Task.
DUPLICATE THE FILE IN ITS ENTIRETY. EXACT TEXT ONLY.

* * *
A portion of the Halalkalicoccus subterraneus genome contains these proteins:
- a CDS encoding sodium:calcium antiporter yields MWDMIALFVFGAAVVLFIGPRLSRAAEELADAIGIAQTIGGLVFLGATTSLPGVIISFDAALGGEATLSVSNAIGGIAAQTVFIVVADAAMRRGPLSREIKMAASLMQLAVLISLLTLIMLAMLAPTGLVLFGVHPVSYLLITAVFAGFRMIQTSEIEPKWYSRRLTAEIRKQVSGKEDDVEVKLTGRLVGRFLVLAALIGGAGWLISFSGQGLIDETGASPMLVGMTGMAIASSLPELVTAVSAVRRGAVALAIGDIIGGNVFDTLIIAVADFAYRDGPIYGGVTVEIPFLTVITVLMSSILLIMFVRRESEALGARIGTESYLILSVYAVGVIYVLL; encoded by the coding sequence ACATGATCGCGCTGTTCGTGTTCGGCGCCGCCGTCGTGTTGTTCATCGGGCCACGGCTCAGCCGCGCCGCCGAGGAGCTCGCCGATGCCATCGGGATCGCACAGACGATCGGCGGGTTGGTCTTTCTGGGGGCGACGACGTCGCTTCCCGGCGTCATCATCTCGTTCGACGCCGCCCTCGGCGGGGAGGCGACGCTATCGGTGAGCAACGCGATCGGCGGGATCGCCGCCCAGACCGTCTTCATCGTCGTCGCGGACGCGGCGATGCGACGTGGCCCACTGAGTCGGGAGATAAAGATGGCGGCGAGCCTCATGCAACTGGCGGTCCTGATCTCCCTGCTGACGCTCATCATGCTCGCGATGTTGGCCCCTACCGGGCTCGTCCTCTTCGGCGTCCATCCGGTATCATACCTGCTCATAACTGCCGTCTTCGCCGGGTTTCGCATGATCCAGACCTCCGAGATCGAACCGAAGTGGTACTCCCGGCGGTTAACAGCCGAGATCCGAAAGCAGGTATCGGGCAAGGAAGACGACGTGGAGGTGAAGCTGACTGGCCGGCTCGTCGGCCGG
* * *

A portion of the Halalkalicoccus subterraneus genome contains these proteins:
- a CDS encoding sodium:calcium antiporter yields MWDMIALFVFGAAVVLFIGPRLSRAAEELADAIGIAQTIGGLVFLGATTSLPGVIISFDAALGGEATLSVSNAIGGIAAQTVFIVVADAAMRRGPLSREIKMAASLMQLAVLISLLTLIMLAMLAPTGLVLFGVHPVSYLLITAVFAGFRMIQTSEIEPKWYSRRLTAEIRKQVSGKEDDVEVKLTGRLVGRFLVLAALIGGAGWLISFSGQGLIDETGASPMLVGMTGMAIASSLPELVTAVSAVRRGAVALAIGDIIGGNVFDTLIIAVADFAYRDGPIYGGVTVEIPFLTVITVLMSSILLIMFVRRESEALGARIGTESYLILSVYAVGVIYVLL; encoded by the coding sequence ACATGATCGCGCTGTTCGTGTTCGGCGCCGCCGTCGTGTTGTTCATCGGGCCACGGCTCAGCCGCGCCGCCGAGGAGCTCGCCGATGCCATCGGGATCGCACAGACGATCGGCGGGTTGGTCTTTCTGGGGGCGACGACGTCGCTTCCCGGCGTCATCATCTCGTTCGACGCCGCCCTCGGCGGGGAGGCGACGCTATCGGTGAGCAACGCGATCGGCGGGATCGCCGCCCAGACCGTCTTCATCGTCGTCGCGGACGCGGCGATGCGACGTGGCCCACTGAGTCGGGAGATAAAGATGGCGGCGAGCCTCATGCAACTGGCGGTCCTGATCTCCCTGCTGACGCTCATCATGCTCGCGATGTTGGCCCCTACCGGGCTCGTCCTCTTCGGCGTCCATCCGGTATCATACCTGCTCATAACTGCCGTCTTCGCCGGGTTTCGCATGATCCAGACCTCCGAGATCGAACCGAAGTGGTACTCCCGGCGGTTAACAGCCGAGATCCGAAAGCAGGTATCGGGCAAGGAAGACGACGTGGAGGTGAAGCTGACTGGCCGGCTCGTCGGCCGG